As per Jessie‘s advice, it’s time to pop the cap off of this new job and take it for a spin in the blogosphere before the dichotomy of my situation leaves me as two-faced as a Batman villain.
It’s been a month now since I began work at the Goldsboro News-Argus, and I love the job.
I’ve interviewed the governor, flown in an Air Force tanker and written several other stories that I will never speak of again. (Two words: Puppy Puppets).
But working at the News-Argus has one caveat. It lies in the paper’s name.
When the Goldsboro News merged with the Goldsboro Argus in the 1920s, they hyphenated the name to News-Argus (Argus comes from this, and the paper’s motto/mantra makes the newspaper seem pretty badass:
“This Argus o’er the people’s rights doth an eternal vigil keep.
No soothing strains o’Maia’s son can lull its hundred eyes to sleep.”
But I have no beef with Argus. Or News. Or the hypen. It’s Goldsboro that bothers me.
And that’s because the Goldsboro News-Argus was my hometown paper. I clipped articles from the Argus in 5th grade for current events. I looked for my name in the sports digest throughout high school. Now I sit over the left shoulder of the journalist who reported I won second place in Business Law in 10th grade and right in front of the door where the sports editor who covered my senior tennis run to the conference championship sits.
I have no problem with the paper, and, to be honest, my local roots likely helped me to earn the job over the other 75 applicants. When the editor sends me to Mount Olive, I know three different ways to get there and I lived four blocks from Goldsboro’s City Hall for the first four years of my life, so I guess I have to be grateful for being a Goldsboro native.
But, then there’s the issue of being BACK in Goldsboro. I now hate this song, which reminds me that if I die in Wayne County, I would have lived and died in a small town. (Note: If I die, scatter my ashes into the Caribbean. Or flush them down a toilet in Raleigh…just don’t let me end up in this place eternally).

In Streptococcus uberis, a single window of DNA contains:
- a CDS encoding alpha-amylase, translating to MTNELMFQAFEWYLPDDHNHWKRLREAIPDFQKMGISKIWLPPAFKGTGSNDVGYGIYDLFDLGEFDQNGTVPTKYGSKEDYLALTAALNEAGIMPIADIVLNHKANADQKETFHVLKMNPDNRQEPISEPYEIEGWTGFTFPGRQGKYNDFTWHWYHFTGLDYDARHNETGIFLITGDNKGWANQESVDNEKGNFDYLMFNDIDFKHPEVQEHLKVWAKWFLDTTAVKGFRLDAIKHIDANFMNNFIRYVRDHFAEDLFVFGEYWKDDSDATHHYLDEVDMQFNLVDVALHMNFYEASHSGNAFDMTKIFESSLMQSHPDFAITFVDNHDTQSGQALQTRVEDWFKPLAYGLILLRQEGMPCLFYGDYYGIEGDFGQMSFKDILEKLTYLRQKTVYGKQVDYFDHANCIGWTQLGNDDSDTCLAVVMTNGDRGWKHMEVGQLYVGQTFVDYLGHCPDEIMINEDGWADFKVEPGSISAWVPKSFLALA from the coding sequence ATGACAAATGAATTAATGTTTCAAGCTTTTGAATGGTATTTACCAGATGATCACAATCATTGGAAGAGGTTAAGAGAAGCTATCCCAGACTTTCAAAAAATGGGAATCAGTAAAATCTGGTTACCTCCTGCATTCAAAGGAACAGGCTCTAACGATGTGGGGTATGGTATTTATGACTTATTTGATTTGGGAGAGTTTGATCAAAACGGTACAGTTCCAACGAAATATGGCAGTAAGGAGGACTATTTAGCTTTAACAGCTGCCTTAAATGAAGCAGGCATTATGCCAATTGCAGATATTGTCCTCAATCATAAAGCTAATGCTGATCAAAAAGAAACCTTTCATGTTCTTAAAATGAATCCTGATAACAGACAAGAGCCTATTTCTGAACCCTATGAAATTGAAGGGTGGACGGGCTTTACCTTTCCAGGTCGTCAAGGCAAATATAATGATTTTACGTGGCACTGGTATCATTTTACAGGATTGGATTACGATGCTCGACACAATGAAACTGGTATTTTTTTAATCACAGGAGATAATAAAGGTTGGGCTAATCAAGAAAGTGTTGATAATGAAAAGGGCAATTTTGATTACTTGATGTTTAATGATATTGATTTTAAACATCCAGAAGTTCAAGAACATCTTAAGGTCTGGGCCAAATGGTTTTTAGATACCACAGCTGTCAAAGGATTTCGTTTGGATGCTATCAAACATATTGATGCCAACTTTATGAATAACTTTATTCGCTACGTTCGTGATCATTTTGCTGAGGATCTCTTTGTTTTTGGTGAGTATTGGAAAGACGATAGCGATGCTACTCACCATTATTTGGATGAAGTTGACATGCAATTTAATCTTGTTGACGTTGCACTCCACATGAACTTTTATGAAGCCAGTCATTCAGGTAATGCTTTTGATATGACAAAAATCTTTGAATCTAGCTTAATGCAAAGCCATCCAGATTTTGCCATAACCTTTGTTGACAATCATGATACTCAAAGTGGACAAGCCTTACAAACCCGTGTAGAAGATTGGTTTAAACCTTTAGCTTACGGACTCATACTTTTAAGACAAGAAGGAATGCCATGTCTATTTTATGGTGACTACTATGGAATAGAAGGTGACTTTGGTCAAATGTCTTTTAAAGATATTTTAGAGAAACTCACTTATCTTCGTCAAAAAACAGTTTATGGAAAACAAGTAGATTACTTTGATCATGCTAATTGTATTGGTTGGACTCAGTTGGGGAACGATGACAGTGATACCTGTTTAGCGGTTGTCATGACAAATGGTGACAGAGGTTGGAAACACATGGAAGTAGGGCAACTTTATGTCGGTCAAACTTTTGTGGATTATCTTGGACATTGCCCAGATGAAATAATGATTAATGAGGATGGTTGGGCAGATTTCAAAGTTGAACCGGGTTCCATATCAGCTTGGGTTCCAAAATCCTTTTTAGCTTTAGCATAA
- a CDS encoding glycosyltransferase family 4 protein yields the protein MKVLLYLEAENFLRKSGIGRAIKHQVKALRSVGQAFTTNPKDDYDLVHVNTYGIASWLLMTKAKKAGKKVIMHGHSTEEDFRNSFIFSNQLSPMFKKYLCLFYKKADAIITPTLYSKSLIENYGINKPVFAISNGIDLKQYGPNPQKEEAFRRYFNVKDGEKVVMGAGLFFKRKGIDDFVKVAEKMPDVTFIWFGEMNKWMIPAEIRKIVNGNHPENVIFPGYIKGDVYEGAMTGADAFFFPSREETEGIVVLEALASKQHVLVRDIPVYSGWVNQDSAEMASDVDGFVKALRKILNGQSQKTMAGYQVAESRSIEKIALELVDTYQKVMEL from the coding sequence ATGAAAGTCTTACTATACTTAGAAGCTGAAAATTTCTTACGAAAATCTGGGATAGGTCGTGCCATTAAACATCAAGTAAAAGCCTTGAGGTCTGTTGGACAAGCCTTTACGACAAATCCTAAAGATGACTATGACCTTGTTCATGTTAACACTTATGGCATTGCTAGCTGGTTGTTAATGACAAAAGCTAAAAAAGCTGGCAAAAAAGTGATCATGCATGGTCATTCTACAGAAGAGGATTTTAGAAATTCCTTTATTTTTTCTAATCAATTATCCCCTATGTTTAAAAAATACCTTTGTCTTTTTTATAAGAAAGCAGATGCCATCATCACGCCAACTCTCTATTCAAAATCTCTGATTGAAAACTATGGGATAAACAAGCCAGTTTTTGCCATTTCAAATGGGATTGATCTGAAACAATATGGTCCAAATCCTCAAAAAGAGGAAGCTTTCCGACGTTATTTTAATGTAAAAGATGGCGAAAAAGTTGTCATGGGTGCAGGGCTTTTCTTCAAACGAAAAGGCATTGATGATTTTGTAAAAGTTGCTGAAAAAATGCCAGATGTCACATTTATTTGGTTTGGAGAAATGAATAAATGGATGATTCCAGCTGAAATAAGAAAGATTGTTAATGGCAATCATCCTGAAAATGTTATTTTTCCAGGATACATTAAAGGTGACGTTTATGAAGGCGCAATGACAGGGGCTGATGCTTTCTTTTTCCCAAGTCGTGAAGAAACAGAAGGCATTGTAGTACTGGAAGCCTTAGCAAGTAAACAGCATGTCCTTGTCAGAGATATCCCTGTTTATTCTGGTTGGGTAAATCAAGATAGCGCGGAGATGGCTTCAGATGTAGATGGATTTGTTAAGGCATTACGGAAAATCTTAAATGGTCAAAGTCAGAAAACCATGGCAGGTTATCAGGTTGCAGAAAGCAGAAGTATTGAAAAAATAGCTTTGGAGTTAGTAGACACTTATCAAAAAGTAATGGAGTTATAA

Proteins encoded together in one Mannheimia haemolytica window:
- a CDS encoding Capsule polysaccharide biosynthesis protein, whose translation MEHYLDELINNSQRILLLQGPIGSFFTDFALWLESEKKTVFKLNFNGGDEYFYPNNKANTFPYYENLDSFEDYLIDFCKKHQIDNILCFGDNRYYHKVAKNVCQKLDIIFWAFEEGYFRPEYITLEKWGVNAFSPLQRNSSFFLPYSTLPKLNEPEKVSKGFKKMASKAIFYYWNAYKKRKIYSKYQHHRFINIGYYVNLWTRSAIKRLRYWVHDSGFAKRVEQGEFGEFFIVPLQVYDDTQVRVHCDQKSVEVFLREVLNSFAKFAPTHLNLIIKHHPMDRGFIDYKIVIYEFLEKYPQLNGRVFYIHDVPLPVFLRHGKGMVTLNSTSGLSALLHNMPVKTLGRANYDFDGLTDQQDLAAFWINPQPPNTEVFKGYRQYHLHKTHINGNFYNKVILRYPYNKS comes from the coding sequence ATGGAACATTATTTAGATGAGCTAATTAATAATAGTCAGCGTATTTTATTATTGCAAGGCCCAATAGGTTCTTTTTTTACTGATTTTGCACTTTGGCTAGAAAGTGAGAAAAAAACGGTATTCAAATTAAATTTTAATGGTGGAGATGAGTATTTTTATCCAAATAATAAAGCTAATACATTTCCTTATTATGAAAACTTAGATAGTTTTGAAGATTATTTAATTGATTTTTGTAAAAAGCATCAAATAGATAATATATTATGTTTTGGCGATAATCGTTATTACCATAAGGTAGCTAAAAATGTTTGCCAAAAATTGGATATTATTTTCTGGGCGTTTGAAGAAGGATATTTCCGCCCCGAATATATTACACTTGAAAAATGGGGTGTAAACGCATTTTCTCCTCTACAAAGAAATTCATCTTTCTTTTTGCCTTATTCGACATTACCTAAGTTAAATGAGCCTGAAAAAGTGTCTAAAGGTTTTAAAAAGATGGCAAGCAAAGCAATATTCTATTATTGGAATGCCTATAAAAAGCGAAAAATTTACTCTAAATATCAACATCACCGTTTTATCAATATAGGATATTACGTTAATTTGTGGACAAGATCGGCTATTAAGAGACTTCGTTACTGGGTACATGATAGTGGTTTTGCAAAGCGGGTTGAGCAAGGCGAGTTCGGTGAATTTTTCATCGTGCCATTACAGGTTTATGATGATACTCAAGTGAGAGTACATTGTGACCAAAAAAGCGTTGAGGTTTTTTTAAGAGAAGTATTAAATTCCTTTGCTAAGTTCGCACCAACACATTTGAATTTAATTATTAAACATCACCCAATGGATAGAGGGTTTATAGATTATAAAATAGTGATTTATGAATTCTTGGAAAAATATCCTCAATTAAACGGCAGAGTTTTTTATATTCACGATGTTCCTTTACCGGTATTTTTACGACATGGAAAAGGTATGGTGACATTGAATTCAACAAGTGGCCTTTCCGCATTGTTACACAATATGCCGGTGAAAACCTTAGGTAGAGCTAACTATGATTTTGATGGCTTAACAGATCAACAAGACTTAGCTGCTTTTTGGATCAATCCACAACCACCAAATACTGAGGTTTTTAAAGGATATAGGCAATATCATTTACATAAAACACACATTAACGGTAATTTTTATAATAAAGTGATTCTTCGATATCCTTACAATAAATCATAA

And living in Goldsboro means having to find a place to live in Goldsboro, meaning I’m hitting the snooze button before work in the same bedroom where I once hit the snooze button before school.
I’m still paying rent in Raleigh through July, but my parents are giving me rent-free housing in Rosewood, and I’m decaying from the inside-out. My parents have actually been way cooler about the situation than I thought they would and haven’t suffocated me, but to go to Raleigh, run a paper, graduate and get a full-time job only to end up back where it all started just eats away at me. It doesn’t matter that I didn’t use any family connections or favors to get the job, I still feel like a comebacker.
And it wouldn’t be so bad if I just had someone to drink with!
I haven’t hung out with anyone I graduated with (aside from Jeff) since Fall 2006, so it’s almost like I’m a lonely stranger in my own hometown. I was so desperate, I went to church to find drinking buddies a few weeks ago. (I also just realized that the part of that that I find so strange isn’t that I went to church for drinking, but that I went to church).
So I’ve shuttled between Raleigh and Goldsboro at least twice a week and have done a lot of solo drinking behind closed doors to stay sane, but I’m still struggling.
I managed to find a full-time job in a dying industry during the worst recession since the Great Depression less than four months after graduation, but I can’t help but feel like I’ve taken a step back.
2 thoughts on “Homeboy”
All that cliche garbage about “what doesn’t kill you makes you stronger” is just comfort food. Keep your head up, you’re talented and determined, you’ll be fine. Hit me up if you’re in town and need a drinking buddy.
And there’s nothing wrong with solo drinking, and don’t let anyone tell you any differently.
So much of this sounds like I was going through about six months ago. Good luck with shopping for a place. I’d much rather be renting on my own but am saving a lot of money by having roommates.